School friends said they were surprised to hear that she may have travelled to the Middle East.

One 14-year-old said: "She is a good friend. I have no idea what made her leave. I think the police have asked one of her friends to text her to see where she is. She is a really nice girl."

Another 15-year-old classmate added: "She was very smart. She was always getting As and A*s - that is the kind of student she was.

A schoolmate, who saw her the day before she went missing, said she had appeared completely normal.

"I was sat next to her and she seemed fine. She didn't have any new friends that we knew about, and she was a completely normal girl."

Other teenagers who knew the girl described her as "very religious", with one adding: "She had a very good education, she was very smart. She was very intelligent and had a very bright future ahead of her. I hope she is ok. I hope we hear some good news soon."

Speaking on behalf of the family, Hibaq Jama, a Somali-born Labour councillor for the Lawrence Hill area of Bristol said: "They are absolutely devastated, they are distraught.

"I think it is really important to understand that at the heart of it is a grieving mother and a grieving father who as of yet have no idea where their 15-year-old daughter is.

"The family are urging their daughter to return home. They have said, 'please come back, we miss you very much, you're not in any trouble, we just want you to be safe and come home as soon as possible'.

"What we know about her is that she is an incredibly bright, incredibly articulate, popular, gifted young lady who was admired by, and very much looked up to, by other members of her peers.

"She was doing very well in school, she is in year 11 and has started that final year of her education. She was very aspirational, wanting to go on and become a dentist.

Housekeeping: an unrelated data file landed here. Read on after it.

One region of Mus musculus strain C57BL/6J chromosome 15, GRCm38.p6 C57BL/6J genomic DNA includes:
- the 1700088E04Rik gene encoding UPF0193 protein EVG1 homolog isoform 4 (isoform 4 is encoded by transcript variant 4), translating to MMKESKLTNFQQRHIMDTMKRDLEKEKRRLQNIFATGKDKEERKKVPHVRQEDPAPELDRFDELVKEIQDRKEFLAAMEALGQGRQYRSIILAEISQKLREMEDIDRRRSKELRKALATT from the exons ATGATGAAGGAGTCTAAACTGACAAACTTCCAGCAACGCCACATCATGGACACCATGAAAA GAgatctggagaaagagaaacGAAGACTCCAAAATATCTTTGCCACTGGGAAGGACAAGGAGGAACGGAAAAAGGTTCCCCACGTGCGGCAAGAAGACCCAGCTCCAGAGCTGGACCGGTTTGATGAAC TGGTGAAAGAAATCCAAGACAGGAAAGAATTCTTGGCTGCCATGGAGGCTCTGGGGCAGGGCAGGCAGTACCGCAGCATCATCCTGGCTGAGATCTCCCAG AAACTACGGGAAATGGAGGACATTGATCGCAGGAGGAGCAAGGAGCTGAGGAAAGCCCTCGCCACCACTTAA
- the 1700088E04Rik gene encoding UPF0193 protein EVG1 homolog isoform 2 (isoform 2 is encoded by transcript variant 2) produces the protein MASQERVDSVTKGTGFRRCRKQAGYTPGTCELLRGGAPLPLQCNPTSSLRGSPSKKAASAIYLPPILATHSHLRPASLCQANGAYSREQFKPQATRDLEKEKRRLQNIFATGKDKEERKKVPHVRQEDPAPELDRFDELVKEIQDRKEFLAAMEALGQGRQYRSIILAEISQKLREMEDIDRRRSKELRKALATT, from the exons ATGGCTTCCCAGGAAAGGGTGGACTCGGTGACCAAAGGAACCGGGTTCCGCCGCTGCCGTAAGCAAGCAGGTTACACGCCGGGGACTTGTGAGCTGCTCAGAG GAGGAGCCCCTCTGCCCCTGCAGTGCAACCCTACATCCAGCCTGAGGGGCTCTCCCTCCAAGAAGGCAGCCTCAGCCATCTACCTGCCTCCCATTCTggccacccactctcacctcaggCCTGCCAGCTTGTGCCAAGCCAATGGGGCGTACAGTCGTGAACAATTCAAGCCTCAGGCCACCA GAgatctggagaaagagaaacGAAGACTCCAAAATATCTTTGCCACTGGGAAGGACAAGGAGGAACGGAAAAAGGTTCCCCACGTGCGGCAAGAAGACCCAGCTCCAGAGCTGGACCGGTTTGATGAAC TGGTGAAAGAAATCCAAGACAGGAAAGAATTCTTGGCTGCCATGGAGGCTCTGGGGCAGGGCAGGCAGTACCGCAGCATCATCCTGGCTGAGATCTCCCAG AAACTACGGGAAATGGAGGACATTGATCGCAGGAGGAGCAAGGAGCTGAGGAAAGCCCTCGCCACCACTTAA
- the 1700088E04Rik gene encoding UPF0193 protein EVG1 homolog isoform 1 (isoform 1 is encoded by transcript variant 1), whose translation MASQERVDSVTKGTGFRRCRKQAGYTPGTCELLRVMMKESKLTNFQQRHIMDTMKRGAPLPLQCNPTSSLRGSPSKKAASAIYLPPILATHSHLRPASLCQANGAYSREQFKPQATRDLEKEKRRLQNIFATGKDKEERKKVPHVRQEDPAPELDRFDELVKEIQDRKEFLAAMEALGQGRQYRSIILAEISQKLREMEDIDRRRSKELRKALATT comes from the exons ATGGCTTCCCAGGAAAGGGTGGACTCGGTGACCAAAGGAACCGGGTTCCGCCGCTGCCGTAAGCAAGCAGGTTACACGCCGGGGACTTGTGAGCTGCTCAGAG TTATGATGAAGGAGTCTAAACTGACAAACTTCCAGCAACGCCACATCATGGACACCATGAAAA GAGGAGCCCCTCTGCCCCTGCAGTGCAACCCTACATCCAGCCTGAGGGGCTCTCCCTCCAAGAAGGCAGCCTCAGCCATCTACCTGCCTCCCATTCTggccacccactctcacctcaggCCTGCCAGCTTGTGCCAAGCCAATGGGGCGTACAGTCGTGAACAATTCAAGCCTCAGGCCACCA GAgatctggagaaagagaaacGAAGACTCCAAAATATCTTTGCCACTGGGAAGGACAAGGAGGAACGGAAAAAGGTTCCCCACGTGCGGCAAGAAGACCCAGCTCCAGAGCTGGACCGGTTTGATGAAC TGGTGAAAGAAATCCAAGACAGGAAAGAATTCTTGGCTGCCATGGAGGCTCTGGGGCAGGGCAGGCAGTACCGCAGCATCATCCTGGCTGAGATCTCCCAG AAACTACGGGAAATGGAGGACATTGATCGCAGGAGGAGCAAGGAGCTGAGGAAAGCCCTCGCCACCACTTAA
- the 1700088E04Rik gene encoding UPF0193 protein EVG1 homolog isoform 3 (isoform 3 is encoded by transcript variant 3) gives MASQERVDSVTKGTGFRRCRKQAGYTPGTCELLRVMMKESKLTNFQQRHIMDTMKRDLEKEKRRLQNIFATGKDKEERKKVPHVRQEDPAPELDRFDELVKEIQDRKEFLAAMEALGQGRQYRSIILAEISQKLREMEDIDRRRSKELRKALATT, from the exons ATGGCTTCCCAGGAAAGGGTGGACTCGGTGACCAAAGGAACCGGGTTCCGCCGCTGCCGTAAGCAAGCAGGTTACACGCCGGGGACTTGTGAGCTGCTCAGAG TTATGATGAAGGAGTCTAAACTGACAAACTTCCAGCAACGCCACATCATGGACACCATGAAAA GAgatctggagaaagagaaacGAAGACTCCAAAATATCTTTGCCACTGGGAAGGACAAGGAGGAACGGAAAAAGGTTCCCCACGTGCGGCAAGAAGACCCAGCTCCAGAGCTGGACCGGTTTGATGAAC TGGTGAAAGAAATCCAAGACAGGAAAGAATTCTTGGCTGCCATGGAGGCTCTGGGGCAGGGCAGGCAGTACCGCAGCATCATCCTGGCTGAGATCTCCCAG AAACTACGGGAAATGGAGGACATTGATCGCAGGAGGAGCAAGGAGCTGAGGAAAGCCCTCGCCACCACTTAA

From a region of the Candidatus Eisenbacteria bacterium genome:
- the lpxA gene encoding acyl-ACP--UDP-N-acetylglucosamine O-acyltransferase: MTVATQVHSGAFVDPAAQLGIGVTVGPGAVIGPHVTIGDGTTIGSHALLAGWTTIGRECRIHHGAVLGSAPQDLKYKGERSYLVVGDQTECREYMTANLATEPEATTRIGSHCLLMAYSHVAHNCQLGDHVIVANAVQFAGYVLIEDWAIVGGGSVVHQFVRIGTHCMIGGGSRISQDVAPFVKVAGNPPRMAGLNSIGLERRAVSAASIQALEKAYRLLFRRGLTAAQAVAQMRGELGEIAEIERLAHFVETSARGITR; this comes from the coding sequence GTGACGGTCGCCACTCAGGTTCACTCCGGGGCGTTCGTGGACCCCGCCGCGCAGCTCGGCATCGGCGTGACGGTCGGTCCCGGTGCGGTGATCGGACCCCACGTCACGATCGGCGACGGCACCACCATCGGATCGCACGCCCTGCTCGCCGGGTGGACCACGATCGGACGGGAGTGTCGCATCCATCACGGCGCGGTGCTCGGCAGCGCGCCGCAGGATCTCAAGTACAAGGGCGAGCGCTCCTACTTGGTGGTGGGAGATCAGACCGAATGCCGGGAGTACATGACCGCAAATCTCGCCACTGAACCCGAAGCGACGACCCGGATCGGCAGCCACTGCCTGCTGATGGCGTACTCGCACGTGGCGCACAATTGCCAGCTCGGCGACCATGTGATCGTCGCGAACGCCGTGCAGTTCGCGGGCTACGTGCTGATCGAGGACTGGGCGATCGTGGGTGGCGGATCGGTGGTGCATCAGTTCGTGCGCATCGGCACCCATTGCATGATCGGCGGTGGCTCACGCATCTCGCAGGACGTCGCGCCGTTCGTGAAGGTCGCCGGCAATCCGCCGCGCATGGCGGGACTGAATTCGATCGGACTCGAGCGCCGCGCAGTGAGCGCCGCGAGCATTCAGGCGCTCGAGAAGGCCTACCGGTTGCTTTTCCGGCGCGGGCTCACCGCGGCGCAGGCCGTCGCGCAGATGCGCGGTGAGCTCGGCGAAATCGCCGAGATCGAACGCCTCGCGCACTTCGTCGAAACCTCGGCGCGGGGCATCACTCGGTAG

"So it has come as a complete shock to the parents, they are devastated, but it is also come as a shock to the community who are now understandably asking questions about the fact that if she, as a 15-year-old girl from this community, very articulate, very well accomplished, has disappeared then there are understandably concerns for others as well."

Avon & Somerset Police Assistant Chief Constable Louisa Rolfe said: "We can confirm that a 15-year-old student from Bristol has travelled to Turkey and we understand she may be attempting to make her way to Syria.

"Since she was reported missing by her parents we've carried out extensive work to trace her footsteps from the time she left home to her arrival in Istanbul, Turkey.

"We're giving every support we can to her family. We want to find out where she is and encourage her to return safely.

"There are indications she may have been radicalised but at the moment our priority is to find her before she crosses the border to Syria and make sure she is safe. We must all be vigilant and ready to spot the signs of radicalisation."

-The Guardian



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US Air strikes launched on Syria



An F/A-18E Super Hornet landing on the flight deck of the aircraft carrier USS George H.W. Bush (CVN 77), in the Persian Gulf.

An F/A-18E Super Hornet landing on the flight deck of the aircraft carrier USS George H.W. Bush (CVN 77), in the Persian Gulf.

In a dramatic expansion of the US-led war on Islamist jihadis, manned and unmanned American and Arab fighter aircraft launched their first air strikes on Syria early Tuesday, dumping cruise missiles and precision-guided bombs on Raqqa, the so-called Islamic State's headquarters, and on the Syria-Iraq border which cuts through the jihadis' turf.